Caroline O’Connor is ‘sublime’ as Roz.
Caroline O’Connor is ‘sublime’ as Roz. Photograph: David Hooley

As a trio, the women are unstoppable. In the most preposterous scenes, they build upon each other’s performances beat for beat; their growing friendship feels surprisingly authentic, if, as in all musicals, necessarily accelerated and exaggerated.

And then there’s Caroline O’Connor. Roz is so in love with and loyal to Hart that she sells out other women, endorses his misogyny, and even sniffs his scent from his office chair. As a character, Roz undermines the entire premise of the show; her solo number Heart to Hart is essentially an extended joke about a woman who is deemed to be unattractive daring to have sexual desires. But O’Connor almost transcends it all. With her towering voice and loose-limbed slapstick comedy colliding with a genuine peacocking sensuality, she refuses to let Roz be an audience punchline: she makes the number hot, and she makes Roz matter.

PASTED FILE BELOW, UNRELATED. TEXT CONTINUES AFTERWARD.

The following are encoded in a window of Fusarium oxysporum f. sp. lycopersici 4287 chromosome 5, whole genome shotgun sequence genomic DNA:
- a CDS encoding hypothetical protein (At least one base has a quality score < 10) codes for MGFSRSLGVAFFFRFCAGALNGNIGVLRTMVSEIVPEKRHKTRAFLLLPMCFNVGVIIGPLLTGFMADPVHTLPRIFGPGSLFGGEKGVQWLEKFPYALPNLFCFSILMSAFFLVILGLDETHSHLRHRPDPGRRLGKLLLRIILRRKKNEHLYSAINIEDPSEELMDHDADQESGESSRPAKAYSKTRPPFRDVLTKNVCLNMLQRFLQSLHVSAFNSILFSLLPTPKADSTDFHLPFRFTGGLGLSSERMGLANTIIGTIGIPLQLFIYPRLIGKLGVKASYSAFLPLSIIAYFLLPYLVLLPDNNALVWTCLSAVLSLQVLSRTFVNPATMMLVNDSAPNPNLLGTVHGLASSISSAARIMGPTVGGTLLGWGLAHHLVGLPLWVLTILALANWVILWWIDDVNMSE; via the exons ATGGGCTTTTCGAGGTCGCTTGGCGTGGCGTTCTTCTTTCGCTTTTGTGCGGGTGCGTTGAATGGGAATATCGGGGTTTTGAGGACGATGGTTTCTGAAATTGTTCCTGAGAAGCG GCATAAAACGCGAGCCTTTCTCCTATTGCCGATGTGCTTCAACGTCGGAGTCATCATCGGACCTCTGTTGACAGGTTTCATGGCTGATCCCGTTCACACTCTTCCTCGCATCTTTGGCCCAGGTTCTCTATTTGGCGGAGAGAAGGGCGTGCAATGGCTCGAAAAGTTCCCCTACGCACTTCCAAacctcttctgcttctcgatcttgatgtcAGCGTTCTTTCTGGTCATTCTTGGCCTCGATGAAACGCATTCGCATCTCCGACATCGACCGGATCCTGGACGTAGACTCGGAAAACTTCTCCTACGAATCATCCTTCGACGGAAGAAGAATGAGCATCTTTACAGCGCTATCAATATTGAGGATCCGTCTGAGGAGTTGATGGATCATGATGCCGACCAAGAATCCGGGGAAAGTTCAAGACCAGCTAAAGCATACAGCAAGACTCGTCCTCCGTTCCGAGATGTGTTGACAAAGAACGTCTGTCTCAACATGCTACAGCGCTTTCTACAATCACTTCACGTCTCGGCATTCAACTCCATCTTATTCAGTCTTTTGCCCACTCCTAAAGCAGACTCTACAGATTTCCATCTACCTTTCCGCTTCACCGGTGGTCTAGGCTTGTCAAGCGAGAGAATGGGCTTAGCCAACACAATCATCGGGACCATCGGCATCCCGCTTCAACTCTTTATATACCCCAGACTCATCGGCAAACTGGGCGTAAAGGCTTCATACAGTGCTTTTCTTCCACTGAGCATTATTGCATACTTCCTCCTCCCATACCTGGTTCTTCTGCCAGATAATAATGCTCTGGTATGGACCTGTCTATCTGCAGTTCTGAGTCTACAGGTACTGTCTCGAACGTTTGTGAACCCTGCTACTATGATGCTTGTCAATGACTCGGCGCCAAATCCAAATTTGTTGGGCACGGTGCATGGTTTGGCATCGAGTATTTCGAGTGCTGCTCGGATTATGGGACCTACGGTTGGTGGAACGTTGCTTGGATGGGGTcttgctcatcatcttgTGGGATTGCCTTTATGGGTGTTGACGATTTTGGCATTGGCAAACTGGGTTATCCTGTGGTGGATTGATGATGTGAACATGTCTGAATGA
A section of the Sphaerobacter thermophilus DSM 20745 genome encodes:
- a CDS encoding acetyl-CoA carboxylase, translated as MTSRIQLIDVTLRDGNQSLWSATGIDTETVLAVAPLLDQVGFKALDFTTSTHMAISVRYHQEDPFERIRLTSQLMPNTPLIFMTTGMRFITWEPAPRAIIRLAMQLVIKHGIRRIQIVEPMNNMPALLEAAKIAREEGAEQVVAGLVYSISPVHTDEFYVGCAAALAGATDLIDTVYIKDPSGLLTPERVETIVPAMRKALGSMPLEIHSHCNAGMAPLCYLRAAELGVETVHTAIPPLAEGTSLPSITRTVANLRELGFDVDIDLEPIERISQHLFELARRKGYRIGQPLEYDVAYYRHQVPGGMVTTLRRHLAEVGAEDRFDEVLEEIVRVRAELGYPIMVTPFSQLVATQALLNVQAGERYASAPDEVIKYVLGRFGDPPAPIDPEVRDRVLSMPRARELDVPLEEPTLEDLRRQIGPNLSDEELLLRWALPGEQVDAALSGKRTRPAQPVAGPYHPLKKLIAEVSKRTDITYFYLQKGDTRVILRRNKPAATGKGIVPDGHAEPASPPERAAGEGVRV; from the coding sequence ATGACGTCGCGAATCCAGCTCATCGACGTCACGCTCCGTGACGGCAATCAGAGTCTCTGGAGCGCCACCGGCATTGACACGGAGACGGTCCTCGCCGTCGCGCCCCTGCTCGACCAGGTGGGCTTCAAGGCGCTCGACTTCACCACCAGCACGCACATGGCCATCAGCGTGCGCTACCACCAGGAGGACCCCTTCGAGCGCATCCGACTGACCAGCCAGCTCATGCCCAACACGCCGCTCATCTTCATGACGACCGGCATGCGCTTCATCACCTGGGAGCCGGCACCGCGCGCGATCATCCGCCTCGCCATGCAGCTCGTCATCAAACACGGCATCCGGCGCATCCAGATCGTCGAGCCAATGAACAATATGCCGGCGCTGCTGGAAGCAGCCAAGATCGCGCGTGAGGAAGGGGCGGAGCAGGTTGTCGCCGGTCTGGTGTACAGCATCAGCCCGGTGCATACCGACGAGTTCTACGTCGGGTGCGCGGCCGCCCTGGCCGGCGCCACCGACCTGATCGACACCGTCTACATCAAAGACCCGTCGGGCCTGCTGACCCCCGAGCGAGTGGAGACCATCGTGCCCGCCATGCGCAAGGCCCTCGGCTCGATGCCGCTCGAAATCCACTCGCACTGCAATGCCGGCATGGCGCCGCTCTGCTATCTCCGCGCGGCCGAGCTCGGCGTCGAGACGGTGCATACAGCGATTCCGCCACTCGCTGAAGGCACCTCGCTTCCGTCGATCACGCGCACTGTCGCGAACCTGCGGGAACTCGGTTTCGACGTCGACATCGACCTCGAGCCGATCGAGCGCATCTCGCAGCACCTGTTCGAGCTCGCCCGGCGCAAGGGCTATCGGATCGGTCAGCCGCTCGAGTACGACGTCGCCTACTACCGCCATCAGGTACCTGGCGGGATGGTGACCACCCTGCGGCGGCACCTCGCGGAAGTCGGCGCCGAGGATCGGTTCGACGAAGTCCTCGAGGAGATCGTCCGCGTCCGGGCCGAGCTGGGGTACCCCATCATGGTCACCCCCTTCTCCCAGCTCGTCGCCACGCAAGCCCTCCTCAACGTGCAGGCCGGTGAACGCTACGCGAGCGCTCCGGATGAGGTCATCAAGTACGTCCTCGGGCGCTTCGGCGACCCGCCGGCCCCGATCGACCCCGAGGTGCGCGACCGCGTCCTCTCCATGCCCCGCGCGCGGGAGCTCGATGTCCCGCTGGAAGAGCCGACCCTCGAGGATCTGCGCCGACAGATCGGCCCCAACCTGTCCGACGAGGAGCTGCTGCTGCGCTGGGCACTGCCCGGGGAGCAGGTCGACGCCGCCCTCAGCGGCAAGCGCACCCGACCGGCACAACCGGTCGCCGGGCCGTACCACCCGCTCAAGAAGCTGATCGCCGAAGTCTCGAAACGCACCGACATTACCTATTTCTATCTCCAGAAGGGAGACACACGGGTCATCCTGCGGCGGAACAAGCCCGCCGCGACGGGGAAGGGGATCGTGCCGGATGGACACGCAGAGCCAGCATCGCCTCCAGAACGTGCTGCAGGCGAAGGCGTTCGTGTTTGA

Until Hart confronts her at the end of the song. He’s disgusted by her and her sexuality – and while he’s a pig in that moment, he’s also partly an audience surrogate; we’re supposed to laugh at her, too. It’s the one sour note that even the sublime O’Connor cannot overcome.

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And yet the four women are magic, delivering the show’s most basic takes on feminism – for equal pay, for equal rights – with a twinkle in the eye for the women watching, earning full-throated cheers.

Hilariously, a man in the audience disapproved. He shushed a cheering group of women sitting by me; one of them turned to him, and in the spirit of the show, informed him with utter disdain that they were allowed to laugh. The show has its faults, but with its perfectly cast women – grinning conspiratorially and singing with breathtaking conviction – it will leave you with a smile.

  • 9 to 5: the Musical runs at Capitol theatre, Sydney until 1 May; it then tours to Brisbane and Melbourne